Renovation of Mozambique's $200 million Sena railway line, partly funded by the World Bank, is on track and it is due to open to general traffic in January 2010, a bank official said on Tuesday. The bank is providing slightly more than half of the funds needed to upgrade 665 km of the line, which links the rich untapped Moatize coal fields to Beira port, and is seen as vital for coal exports.
The basic construction is expected to finish by end-September, whereby work trains will be able to travel, Jose Chembeze, a transport specialist at the World Bank, told Reuters in an email.
It will open to general traffic after all the testing and final finishing is done, likely by January 2010.
The Bank is providing financing of $104.5 million, with another $45 million under consideration. The difference is funded by the CCFB consortium, consisting of state railway company CFM, which holds a 49 percent shareholding, and Indian firm Rites and Ircon, with 51 percent.
Beira is the most logical port for economic transport of coal from the Moatize mines and the Sena Line is the best mode of transport for so long as Beira port can handle the coal, a maximum of 12 to 15 million tonnes per annum, Chembeze said.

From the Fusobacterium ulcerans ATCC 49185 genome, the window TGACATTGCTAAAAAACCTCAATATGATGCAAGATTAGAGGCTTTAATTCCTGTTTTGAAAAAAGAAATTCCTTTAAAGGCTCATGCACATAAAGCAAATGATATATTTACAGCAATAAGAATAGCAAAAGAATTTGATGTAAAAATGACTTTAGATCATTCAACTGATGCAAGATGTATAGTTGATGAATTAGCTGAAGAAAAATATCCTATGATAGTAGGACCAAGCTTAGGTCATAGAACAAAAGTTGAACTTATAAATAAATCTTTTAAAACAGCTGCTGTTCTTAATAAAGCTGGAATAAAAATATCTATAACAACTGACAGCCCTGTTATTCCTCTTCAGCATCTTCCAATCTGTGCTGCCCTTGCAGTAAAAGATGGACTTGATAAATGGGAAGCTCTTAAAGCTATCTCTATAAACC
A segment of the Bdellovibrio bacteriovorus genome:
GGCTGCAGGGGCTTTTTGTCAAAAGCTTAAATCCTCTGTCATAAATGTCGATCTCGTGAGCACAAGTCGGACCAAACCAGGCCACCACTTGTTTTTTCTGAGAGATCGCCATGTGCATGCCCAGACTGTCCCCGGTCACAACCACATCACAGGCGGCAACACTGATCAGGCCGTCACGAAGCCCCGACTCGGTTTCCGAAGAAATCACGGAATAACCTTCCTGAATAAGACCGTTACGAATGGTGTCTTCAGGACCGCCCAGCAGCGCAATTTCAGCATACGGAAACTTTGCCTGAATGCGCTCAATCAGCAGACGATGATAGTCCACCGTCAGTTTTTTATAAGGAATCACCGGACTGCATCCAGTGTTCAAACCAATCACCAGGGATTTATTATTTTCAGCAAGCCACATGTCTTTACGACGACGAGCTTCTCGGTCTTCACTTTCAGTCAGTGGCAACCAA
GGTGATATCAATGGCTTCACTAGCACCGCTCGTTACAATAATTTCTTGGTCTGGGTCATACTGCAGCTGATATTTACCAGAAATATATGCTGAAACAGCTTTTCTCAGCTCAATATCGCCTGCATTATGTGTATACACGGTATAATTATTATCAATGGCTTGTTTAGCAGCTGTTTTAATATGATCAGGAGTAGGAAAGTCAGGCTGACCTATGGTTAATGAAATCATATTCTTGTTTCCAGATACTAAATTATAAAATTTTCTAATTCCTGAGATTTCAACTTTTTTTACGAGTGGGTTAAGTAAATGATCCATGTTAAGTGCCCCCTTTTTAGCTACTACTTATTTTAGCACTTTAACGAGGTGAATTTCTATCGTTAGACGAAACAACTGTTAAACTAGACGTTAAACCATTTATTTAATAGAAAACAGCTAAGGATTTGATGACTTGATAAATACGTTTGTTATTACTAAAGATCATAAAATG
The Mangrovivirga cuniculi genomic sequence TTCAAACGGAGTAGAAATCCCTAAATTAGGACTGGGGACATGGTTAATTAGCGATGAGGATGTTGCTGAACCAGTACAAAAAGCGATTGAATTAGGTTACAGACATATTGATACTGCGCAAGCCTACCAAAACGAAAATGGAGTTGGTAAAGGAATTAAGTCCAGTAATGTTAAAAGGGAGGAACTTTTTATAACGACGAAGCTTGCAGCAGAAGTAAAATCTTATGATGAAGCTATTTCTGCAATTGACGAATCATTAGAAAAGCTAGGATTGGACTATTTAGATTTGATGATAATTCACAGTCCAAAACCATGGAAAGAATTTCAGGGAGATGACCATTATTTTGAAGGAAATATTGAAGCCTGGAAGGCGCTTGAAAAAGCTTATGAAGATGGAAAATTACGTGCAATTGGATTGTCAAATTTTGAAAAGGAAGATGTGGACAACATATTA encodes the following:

He said discussions were underway to further upgrade the rail line, enabling it to handle 12 million tons of coal freight a year, and the additional upgrading costs are estimated in the range of about $250-280 million.
Brazilian miner Vale launched construction of its $1.3 billion coal project at Moatize in Tete province in March, with a capacity to produce 11 million tonnes of coal a year.
Besides Vale, Riversdale and CAMEC were at various stages of mining in Mozambique, attracted by the Tete coalfields, considered the largest unexplored coal reserve in the world with an estimated 3.6 billion tonnes of reserve.
The Sena line, will be crucial to get the coal to the international market and develop Mozambique's economy.
The Sena Line is also the lifeline of the region and will have tremendous impact on agricultural production from the Zambezi valley and restoration of the households and population affected during the years of civil war in Mozambique, Chembeze said. (Reporting by Wendell Roelf)
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